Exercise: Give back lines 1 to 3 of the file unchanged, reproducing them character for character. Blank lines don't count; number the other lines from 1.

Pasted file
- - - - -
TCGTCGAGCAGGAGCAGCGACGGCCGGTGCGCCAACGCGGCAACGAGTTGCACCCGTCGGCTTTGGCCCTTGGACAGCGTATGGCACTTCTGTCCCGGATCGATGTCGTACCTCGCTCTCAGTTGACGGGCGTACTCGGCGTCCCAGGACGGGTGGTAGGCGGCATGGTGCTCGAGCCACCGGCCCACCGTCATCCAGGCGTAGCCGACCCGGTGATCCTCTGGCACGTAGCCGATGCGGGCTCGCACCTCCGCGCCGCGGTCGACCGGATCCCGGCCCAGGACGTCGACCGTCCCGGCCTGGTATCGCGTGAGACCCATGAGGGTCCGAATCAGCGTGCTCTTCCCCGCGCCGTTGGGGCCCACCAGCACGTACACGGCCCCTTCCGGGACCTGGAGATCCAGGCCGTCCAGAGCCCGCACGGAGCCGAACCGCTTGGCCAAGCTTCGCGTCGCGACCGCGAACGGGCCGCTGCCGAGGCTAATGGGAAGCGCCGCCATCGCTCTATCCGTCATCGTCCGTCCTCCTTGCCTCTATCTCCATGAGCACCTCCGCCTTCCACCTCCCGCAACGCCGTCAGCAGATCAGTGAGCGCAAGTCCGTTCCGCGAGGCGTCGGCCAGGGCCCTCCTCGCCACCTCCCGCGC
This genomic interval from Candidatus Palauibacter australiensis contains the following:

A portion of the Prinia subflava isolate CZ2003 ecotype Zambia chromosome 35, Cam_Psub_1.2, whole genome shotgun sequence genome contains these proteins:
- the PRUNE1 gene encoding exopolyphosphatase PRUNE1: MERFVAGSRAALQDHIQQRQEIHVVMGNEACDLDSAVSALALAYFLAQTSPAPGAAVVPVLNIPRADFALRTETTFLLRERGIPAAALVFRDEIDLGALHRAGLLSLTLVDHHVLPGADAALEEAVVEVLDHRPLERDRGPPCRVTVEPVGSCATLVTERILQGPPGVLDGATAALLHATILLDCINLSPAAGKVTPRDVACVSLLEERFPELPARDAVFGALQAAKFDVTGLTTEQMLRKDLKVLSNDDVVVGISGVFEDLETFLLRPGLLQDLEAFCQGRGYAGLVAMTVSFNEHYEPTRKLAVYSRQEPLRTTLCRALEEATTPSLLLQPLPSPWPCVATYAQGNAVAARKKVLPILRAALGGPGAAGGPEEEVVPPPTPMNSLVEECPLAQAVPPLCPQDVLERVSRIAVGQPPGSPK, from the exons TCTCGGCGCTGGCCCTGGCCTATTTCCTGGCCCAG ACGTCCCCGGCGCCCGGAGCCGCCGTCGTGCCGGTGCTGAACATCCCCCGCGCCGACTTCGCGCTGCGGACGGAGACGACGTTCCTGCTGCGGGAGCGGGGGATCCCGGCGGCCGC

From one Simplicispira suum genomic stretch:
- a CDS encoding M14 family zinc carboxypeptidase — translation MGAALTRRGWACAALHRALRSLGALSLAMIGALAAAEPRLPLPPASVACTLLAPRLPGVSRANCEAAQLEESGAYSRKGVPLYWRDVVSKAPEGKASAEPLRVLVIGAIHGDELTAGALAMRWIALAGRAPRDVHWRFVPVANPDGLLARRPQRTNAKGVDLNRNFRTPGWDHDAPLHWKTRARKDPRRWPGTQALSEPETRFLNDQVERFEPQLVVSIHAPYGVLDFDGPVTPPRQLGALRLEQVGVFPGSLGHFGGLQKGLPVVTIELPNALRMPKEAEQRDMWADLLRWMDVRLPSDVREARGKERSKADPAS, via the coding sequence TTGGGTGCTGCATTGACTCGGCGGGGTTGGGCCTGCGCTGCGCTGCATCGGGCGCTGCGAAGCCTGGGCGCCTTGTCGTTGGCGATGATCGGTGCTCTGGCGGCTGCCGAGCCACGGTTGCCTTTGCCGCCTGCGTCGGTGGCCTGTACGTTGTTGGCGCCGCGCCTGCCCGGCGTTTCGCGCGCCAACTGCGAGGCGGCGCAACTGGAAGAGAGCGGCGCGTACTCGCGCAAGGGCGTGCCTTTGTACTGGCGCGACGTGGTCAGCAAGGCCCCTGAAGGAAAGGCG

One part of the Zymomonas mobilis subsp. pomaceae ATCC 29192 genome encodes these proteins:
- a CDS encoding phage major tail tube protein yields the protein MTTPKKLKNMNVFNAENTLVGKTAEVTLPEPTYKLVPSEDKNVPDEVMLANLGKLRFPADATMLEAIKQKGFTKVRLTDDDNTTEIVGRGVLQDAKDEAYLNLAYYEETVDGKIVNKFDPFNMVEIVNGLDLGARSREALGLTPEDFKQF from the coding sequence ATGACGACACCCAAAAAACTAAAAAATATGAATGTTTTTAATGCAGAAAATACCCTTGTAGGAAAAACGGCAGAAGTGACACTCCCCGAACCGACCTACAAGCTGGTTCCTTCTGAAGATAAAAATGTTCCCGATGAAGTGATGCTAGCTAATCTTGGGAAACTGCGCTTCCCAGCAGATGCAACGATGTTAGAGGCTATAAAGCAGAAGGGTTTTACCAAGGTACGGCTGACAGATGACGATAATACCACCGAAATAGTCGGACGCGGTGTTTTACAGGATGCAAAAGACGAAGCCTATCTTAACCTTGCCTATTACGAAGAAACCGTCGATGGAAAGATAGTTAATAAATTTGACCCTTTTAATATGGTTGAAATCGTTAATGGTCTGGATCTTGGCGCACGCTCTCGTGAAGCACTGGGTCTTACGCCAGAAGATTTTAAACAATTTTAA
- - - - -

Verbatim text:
TCGTCGAGCAGGAGCAGCGACGGCCGGTGCGCCAACGCGGCAACGAGTTGCACCCGTCGGCTTTGGCCCTTGGACAGCGTATGGCACTTCTGTCCCGGATCGATGTCGTACCTCGCTCTCAGTTGACGGGCGTACTCGGCGTCCCAGGACGGGTGGTAGGCGGCATGGTGCTCGAGCCACCGGCCCACCGTCATCCAGGCGTAGCCGACCCGGTGATCCTCTGGCACGTAGCCGATGCGGGCTCGCACCTCCGCGCCGCGGTCGACCGGATCCCGGCCCAGGACGTCGACCGTCCCGGCCTGGTATCGCGTGAGACCCATGAGGGTCCGAATCAGCGTGCTCTTCCCCGCGCCGTTGGGGCCCACCAGCACGTACACGGCCCCTTCCGGGACCTGGAGATCCAGGCCGTCCAGAGCCCGCACGGAGCCGAACCGCTTGGCCAAGCTTCGCGTCGCGACCGCGAACGGGCCGCTGCCGAGGCTAATGGGAAGCGCCGCCATCGCTCTATCCGTCATCGTCCGTCCTCCTTGCCTCTATCTCCATGAGCACCTCCGCCTTCCACCTCCCGCAACGCCGTCAGCAGATCAGTGAGCGCAAGTCCGTTCCGCGAGGCGTCGGCCAGGGCCCTCCTCGCCACCTCCCGCGC
This genomic interval from Candidatus Palauibacter australiensis contains the following:

A portion of the Prinia subflava isolate CZ2003 ecotype Zambia chromosome 35, Cam_Psub_1.2, whole genome shotgun sequence genome contains these proteins: